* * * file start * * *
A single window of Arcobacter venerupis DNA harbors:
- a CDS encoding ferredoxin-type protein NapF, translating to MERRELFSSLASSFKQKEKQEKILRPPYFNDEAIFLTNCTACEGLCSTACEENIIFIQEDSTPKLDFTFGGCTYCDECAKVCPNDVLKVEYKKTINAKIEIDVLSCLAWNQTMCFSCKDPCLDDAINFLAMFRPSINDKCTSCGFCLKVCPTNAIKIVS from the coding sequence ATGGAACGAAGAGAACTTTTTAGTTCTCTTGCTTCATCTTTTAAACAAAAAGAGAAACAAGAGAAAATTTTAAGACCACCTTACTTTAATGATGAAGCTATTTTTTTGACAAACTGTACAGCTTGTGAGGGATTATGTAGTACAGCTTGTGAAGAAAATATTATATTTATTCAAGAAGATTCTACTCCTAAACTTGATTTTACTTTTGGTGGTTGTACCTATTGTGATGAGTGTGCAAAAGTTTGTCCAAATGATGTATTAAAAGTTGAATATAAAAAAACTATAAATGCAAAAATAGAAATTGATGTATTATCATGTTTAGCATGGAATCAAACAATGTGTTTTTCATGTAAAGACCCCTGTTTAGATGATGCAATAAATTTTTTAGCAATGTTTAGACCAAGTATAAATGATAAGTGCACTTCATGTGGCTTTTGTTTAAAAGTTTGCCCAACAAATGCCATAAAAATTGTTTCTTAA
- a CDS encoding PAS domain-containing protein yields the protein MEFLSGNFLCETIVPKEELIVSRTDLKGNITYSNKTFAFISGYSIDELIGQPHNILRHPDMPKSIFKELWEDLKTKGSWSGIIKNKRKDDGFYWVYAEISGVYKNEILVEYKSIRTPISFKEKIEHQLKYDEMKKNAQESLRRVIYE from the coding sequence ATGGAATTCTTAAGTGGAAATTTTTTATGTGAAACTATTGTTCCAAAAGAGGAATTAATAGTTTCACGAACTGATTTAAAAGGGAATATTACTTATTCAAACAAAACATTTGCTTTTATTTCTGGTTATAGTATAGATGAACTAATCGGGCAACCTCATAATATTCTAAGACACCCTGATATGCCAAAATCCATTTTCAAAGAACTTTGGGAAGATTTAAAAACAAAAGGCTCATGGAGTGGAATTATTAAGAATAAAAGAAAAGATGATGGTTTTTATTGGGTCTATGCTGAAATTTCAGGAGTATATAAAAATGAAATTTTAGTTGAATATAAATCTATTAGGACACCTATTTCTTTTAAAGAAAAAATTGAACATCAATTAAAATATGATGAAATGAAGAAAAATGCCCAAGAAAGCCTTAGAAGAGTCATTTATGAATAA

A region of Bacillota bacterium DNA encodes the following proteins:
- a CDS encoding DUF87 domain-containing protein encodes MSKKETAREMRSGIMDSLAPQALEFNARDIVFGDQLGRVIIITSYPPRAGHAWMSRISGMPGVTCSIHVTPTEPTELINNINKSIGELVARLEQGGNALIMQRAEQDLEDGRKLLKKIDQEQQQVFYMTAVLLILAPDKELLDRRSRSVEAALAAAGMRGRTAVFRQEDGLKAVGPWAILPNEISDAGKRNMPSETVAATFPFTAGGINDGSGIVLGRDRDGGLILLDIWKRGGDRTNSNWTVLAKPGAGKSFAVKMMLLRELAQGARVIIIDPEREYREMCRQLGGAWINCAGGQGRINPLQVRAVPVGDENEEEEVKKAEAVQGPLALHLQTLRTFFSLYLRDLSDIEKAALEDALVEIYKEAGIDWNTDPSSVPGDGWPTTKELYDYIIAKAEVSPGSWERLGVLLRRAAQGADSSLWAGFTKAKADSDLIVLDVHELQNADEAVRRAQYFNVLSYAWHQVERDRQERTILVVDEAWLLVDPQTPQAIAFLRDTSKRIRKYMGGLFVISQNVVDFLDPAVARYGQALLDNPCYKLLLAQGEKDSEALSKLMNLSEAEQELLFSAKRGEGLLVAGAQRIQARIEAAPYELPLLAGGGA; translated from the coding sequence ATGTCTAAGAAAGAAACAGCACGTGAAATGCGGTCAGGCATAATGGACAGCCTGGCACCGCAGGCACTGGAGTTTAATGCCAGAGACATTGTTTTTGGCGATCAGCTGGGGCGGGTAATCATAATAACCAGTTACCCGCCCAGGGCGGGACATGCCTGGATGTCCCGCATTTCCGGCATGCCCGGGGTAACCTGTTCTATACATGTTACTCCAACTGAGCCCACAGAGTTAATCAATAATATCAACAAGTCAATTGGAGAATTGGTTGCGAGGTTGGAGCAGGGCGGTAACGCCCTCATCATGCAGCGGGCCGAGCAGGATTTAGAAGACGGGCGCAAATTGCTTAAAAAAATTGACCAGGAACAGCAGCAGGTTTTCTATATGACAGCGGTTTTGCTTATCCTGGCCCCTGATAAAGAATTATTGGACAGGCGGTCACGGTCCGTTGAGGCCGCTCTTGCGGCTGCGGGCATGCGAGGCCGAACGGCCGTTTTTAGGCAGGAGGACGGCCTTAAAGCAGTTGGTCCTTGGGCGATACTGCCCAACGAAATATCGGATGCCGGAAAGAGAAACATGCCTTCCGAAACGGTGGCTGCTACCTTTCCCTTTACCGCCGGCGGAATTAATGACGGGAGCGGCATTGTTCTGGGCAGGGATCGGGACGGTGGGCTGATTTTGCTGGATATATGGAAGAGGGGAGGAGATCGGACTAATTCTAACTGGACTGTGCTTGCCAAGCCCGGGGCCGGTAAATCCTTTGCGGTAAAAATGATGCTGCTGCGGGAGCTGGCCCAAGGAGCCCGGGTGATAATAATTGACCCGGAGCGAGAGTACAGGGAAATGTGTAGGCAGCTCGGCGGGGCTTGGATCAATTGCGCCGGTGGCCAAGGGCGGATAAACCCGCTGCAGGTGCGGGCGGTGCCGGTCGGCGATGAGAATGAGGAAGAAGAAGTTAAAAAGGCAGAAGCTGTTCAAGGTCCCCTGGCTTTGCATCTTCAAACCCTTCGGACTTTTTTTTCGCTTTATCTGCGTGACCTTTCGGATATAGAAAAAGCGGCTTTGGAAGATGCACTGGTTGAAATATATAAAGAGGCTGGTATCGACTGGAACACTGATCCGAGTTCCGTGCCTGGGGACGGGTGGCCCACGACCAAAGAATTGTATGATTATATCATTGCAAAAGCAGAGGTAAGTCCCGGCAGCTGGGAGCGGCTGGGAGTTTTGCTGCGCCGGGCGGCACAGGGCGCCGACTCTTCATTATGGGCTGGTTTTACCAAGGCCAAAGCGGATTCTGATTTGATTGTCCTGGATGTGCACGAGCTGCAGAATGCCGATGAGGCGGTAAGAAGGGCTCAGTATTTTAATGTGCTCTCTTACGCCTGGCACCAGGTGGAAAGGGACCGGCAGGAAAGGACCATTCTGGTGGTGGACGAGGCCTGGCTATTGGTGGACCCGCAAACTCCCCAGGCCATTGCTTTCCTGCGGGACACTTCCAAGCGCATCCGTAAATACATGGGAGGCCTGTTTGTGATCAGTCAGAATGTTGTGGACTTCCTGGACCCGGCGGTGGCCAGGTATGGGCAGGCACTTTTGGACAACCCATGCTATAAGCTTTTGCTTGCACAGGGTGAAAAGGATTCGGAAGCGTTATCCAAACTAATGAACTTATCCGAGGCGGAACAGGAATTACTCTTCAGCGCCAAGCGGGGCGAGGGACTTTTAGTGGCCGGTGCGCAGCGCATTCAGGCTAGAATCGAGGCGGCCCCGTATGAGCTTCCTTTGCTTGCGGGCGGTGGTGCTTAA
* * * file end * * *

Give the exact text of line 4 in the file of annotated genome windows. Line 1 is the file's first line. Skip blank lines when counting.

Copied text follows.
A region of Bacillota bacterium DNA encodes the following proteins: